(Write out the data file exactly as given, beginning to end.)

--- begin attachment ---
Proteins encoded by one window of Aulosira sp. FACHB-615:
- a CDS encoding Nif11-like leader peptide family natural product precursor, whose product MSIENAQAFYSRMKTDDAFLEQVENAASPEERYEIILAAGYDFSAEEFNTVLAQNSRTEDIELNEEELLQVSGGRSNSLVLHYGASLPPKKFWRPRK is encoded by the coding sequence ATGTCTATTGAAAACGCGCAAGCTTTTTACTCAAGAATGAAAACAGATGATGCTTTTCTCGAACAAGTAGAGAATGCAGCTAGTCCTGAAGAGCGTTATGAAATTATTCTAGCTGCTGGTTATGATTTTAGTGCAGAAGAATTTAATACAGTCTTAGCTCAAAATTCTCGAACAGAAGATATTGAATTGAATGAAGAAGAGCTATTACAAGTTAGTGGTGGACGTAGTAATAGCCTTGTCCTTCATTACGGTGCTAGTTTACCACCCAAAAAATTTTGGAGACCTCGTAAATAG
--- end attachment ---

Proteins encoded by one window of Aulosira sp. FACHB-615:
- a CDS encoding Nif11-like leader peptide family natural product precursor, whose product MSIENAQAFYSRMKTDDAFLEQVENAASPEERYEIILAAGYDFSAEEFNTVLAQNSRTEDIELNEEELLQVSGGRSNSLVLHYGASLPPKKFWRPRK is encoded by the coding sequence ATGTCTATTGAAAACGCGCAAGCTTTTTACTCAAGAATGAAAACAGATGATGCTTTTCTCGAACAAGTAGAGAATGCAGCTAGTCCTGAAGAGCGTTATGAAATTATTCTAGCTGCTGGTTATGATTTTAGTGCAGAAGAATTTAATACAGTCTTAGCTCAAAATTCTCGAACAGAAGATATTGAATTGAATGAAGAAGAGCTATTACAAGTTAGTGGTGGACGTAGTAATAGCCTTGTCCTTCATTACGGTGCTAGTTTACCACCCAAAAAATTTTGGAGACCTCGTAAATAG